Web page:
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New Study on Detention and Inhumane Treatment Helps Explain Gitmo Suicides

New research finds that the psychological impact of captivity in a hostile environment, deprivation of basic needs such as food and sleep, isolation,

Jul 31, 2020
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New research finds that the psychological impact of captivity in a hostile environment, deprivation of basic needs such as food and sleep, isolation, psychological manipulation and other “cruel, inhuman and degrading treatment” is actually more damaging psychologically than is physical torture.
Science Dailyreports the findings of Dr. Metin Ba?o?lu, Head of Section of Trauma Studies at King’s College London and the Istanbul Centre for Behaviour Research and Therapy, published in the April issue of the American Journal of Orthopsychiatry. The research concludes that even the sort of acts the U.S. military engaged in that aren’t normally classified as “torture” — stress positions, exposure to extreme temperatures and the like — can be more damaging than methods traditionally considered to be torture.
Focusing on the risk factors associated with Post-Traumatic Stress Disorder in former detainees, the researchers report that “captivity experience in a war setting was associated with 2.8 times greater risk of PTSD in comparison to being detained by state authorities in someone’s own country, possibly due to the greater perceived threat to life in a war setting.” Moreover, “being held captive by an enemy was a stronger risk factor for posttraumatic stress disorder (PTSD) than the actual experience of torture itself.”
Dr. Ba?o?lu concludes:
“Such views reflect a rather stereotypical image of torture as involving only certain atrocious acts of physical violence. While such disturbing images might be useful in channelling public reactions against torture, they also foster a skewed image of torture, reinforcing the perception in some people that ‘cruel, inhuman, and degrading’ treatments do not amount to torture. Far from downplaying the problem of torture, our studies highlight the fact that the reality of torture is far more serious than people generally believe.”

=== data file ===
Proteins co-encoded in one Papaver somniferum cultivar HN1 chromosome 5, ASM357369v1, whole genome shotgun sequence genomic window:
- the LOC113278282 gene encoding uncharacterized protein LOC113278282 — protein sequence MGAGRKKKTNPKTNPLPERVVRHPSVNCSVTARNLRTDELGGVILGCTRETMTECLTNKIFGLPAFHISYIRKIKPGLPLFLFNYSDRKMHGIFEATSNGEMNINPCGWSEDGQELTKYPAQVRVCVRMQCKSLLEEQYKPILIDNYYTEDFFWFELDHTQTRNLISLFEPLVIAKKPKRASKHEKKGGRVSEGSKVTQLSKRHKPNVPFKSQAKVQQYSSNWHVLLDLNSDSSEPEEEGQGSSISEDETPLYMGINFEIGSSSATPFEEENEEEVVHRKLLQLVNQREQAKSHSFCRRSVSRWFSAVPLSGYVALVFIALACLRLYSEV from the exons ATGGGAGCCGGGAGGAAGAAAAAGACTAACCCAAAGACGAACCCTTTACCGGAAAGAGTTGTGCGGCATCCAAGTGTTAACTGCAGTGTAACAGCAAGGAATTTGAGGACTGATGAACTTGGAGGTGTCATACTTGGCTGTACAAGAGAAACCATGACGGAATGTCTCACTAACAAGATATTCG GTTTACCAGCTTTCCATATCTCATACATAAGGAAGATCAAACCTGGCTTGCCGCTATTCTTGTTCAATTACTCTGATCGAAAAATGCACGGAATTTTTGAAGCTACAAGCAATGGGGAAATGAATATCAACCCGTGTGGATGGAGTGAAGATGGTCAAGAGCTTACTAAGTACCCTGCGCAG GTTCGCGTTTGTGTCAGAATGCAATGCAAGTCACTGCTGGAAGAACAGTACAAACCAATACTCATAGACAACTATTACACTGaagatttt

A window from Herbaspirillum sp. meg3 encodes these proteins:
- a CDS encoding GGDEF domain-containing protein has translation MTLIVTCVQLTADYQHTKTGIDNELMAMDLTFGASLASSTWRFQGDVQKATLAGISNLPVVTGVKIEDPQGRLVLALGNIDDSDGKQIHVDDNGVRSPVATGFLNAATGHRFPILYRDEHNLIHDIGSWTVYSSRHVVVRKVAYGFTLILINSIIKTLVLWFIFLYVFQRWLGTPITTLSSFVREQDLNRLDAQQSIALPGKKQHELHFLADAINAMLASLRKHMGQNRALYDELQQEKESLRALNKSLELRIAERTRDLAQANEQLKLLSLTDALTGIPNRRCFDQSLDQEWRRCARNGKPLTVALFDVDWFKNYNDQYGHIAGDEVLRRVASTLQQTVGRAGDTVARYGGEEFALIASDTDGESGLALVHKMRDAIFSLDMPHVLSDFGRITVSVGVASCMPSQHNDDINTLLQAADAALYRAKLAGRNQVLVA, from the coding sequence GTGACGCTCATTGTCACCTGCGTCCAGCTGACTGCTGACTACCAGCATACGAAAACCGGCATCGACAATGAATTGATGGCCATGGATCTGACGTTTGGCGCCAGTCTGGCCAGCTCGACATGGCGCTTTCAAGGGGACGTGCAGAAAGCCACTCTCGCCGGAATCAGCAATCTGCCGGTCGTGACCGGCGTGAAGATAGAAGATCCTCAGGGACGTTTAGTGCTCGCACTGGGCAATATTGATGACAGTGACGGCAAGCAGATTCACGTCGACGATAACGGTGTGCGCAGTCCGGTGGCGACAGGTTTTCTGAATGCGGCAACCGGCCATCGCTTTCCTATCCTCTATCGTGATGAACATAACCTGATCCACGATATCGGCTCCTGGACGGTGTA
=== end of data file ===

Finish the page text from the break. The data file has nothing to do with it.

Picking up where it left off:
That may help explain the tragic death of Muhammad Ahmad Abdallah Salih, also known as Al Hanashi, a 31-year-old Yemeni who the military reports committed suicide on Monday in his cell at the U.S. prison at Guantanamo Bay, where he’s been detained since 2002.
Hanashi is the fifth prisoner reported to have taken his own life while imprisoned at Guantanamo.
Defense Department officials saidthat Hanashi was found “unresponsive and not breathing” when guards checked his cell Monday night. British journalist Andy Worthington, author of “The Guantanamo Files” who’s been closely following and documenting the cases of Guantanamo detainees, reports that “Salih had been a long-term hunger striker, refusing food as the only method available to protest his long imprisonment without charge or trial. According to weight records issued by the Pentagon in 2007, he weighed 124 pounds on his arrival at Guantánamo, but at one point in December 2005, during the largest hunger strike in the prison’s history, his weight dropped to just 86 pounds.”
Before Hanashi’s death, three Guantanamo detaineeshanged themselves with sheets in June 2006. Another prisoner similarly killed himself on a home-made noose in May 2007.
On Tuesday, lawyers for Hanashi at the Center for Constitutional Rights warned that there could be more such suicides to come.
The frustrations and disappointment at the base are running high because the hopes for change under the new administration were so great. Only two people have gone home in the last five months, and, by all counts, conditions at the prison have not improved. Every day that passes makes it more likely that more people will die in detention under President Obama’s watch.
Lawyer David Remes, who represents more than a dozen other Yemeni detainees at Guantanamo Bay, including at least one who’s tried to commit suicide and is now in a psychiatric ward there, similarly noted that the suicide of prisoners during indefinite detention and deprivation is not surprising: “Suicide is a human response to intolerable conditions. Being held at Guantanamo is intolerable for the men there in so many ways,” he said. “President Obama has to stop dithering and close Guantanamo.”
Paolo Reyna

Paolo Reyna

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Paolo Reyna is a writer and storyteller with a wide range of interests. He graduated from New York University with a Bachelor of Arts in Journalism and Media Studies. Paolo enjoys writing about celebrity culture, gaming, visual arts, and events. He has a keen eye for trends in popular culture and an enthusiasm for exploring new ideas. Paolo's writing aims to inform and entertain while providing fresh perspectives on the topics that interest him most. In his free time, he loves to travel, watch films, read books, and socialize with friends.
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